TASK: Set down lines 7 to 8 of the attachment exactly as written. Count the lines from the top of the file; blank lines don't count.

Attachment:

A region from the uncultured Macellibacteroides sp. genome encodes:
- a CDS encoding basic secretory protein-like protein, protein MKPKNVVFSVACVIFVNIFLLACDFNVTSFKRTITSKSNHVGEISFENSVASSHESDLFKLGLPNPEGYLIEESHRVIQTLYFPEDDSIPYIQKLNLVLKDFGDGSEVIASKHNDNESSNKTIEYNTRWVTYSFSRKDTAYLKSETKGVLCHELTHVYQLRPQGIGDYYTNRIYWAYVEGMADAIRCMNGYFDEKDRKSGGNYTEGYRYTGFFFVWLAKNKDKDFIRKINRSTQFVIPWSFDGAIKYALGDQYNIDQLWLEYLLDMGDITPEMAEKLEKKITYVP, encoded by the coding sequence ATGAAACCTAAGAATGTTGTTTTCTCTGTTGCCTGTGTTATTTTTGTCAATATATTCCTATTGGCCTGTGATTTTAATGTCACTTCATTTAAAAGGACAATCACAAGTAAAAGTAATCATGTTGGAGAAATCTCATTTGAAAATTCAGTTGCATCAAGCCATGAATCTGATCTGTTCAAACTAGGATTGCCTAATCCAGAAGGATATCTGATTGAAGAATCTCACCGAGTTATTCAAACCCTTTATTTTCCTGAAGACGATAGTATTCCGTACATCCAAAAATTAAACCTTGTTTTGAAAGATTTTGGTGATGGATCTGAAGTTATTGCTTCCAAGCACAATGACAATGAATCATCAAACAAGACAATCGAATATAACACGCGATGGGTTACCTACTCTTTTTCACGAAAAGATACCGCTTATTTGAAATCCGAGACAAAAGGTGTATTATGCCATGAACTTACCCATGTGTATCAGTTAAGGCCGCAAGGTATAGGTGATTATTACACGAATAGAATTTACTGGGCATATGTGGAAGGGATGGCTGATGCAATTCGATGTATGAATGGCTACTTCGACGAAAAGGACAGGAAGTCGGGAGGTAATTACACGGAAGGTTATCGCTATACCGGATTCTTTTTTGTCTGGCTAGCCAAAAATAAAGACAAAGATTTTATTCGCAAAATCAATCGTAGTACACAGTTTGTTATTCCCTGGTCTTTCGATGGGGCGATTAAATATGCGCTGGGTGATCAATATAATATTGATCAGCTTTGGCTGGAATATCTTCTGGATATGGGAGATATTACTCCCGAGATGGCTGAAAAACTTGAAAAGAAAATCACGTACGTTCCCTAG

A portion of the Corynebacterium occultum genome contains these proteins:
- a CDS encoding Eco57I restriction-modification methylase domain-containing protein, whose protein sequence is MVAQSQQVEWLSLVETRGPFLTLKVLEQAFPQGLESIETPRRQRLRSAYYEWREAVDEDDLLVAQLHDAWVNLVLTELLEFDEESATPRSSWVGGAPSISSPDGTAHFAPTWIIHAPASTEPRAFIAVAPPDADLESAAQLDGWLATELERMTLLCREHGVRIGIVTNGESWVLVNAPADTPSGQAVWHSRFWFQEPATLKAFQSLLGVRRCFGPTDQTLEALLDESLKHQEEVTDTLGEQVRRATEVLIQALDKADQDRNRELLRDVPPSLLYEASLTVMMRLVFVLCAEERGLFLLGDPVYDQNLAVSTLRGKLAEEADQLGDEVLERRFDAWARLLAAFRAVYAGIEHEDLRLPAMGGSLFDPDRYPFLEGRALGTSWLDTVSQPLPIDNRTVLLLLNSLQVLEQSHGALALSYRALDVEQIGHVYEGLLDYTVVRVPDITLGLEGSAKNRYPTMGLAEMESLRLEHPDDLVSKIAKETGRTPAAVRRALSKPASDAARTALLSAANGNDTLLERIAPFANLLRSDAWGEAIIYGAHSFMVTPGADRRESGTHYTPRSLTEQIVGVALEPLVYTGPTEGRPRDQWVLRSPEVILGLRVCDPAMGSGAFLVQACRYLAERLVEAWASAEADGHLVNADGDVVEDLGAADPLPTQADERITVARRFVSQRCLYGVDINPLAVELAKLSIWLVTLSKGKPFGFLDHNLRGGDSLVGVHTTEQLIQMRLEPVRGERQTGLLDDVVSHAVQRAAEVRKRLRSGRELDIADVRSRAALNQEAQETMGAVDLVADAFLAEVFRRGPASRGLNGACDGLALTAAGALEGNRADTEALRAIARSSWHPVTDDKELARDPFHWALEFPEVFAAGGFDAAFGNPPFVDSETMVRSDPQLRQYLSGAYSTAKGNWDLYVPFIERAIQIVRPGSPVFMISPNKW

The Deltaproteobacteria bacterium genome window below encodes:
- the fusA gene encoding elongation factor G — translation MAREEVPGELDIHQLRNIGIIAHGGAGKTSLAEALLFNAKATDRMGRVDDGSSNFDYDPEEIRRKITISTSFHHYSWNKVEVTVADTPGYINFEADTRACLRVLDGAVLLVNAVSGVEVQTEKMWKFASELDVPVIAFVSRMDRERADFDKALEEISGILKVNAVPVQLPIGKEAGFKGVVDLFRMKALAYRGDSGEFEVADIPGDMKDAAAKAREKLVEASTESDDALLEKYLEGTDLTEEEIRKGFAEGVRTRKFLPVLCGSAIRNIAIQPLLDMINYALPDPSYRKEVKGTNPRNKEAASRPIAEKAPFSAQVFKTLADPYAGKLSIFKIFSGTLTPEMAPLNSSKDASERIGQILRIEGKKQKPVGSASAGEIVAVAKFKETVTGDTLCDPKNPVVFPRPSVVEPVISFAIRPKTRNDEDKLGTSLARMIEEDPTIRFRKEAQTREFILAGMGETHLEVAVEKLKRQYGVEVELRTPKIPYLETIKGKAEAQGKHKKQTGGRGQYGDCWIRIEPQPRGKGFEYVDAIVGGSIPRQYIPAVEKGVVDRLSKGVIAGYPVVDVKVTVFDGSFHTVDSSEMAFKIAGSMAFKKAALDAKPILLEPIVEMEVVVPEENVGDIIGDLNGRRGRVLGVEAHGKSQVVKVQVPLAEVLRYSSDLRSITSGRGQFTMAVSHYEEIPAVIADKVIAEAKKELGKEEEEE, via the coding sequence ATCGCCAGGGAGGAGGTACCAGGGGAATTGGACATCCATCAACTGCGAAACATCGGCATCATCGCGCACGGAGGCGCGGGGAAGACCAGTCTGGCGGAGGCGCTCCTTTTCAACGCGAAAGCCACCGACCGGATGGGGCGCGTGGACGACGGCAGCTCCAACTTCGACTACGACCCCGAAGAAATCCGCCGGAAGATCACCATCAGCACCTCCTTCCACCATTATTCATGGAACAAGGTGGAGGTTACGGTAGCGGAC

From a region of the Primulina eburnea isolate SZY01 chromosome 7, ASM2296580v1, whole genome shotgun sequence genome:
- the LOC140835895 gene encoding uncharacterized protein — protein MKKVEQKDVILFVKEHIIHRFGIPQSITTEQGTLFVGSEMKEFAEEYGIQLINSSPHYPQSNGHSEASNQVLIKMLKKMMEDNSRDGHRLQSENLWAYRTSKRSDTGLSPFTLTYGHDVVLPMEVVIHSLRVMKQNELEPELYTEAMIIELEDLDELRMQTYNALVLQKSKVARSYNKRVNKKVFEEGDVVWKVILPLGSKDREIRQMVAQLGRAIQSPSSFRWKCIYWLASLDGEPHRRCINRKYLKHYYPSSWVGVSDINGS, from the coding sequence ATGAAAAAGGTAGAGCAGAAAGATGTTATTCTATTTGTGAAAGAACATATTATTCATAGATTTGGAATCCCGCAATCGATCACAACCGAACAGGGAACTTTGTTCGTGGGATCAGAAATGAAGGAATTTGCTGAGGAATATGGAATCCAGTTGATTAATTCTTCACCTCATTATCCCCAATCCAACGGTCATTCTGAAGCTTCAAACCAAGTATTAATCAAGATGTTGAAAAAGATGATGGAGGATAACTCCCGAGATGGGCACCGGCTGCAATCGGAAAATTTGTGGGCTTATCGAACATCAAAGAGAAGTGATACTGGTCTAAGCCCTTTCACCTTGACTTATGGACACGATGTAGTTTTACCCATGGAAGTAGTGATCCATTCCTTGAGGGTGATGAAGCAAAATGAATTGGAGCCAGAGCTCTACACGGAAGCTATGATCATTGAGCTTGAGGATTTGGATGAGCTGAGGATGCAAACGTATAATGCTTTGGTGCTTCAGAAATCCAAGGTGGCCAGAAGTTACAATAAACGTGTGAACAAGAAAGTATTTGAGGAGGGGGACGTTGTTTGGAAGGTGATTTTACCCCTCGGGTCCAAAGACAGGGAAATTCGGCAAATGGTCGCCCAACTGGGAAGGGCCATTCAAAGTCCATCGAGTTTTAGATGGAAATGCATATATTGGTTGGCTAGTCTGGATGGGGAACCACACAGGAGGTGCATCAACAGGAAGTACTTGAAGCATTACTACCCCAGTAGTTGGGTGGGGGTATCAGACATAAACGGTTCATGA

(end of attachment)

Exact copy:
From a region of the Primulina eburnea isolate SZY01 chromosome 7, ASM2296580v1, whole genome shotgun sequence genome:
- the LOC140835895 gene encoding uncharacterized protein — protein MKKVEQKDVILFVKEHIIHRFGIPQSITTEQGTLFVGSEMKEFAEEYGIQLINSSPHYPQSNGHSEASNQVLIKMLKKMMEDNSRDGHRLQSENLWAYRTSKRSDTGLSPFTLTYGHDVVLPMEVVIHSLRVMKQNELEPELYTEAMIIELEDLDELRMQTYNALVLQKSKVARSYNKRVNKKVFEEGDVVWKVILPLGSKDREIRQMVAQLGRAIQSPSSFRWKCIYWLASLDGEPHRRCINRKYLKHYYPSSWVGVSDINGS, from the coding sequence ATGAAAAAGGTAGAGCAGAAAGATGTTATTCTATTTGTGAAAGAACATATTATTCATAGATTTGGAATCCCGCAATCGATCACAACCGAACAGGGAACTTTGTTCGTGGGATCAGAAATGAAGGAATTTGCTGAGGAATATGGAATCCAGTTGATTAATTCTTCACCTCATTATCCCCAATCCAACGGTCATTCTGAAGCTTCAAACCAAGTATTAATCAAGATGTTGAAAAAGATGATGGAGGATAACTCCCGAGATGGGCACCGGCTGCAATCGGAAAATTTGTGGGCTTATCGAACATCAAAGAGAAGTGATACTGGTCTAAGCCCTTTCACCTTGACTTATGGACACGATGTAGTTTTACCCATGGAAGTAGTGATCCATTCCTTGAGGGTGATGAAGCAAAATGAATTGGAGCCAGAGCTCTACACGGAAGCTATGATCATTGAGCTTGAGGATTTGGATGAGCTGAGGATGCAAACGTATAATGCTTTGGTGCTTCAGAAATCCAAGGTGGCCAGAAGTTACAATAAACGTGTGAACAAGAAAGTATTTGAGGAGGGGGACGTTGTTTGGAAGGTGATTTTACCCCTCGGGTCCAAAGACAGGGAAATTCGGCAAATGGTCGCCCAACTGGGAAGGGCCATTCAAAGTCCATCGAGTTTTAGATGGAAATGCATATATTGGTTGGCTAGTCTGGATGGGGAACCACACAGGAGGTGCATCAACAGGAAGTACTTGAAGCATTACTACCCCAGTAGTTGGGTGGGGGTATCAGACATAAACGGTTCATGA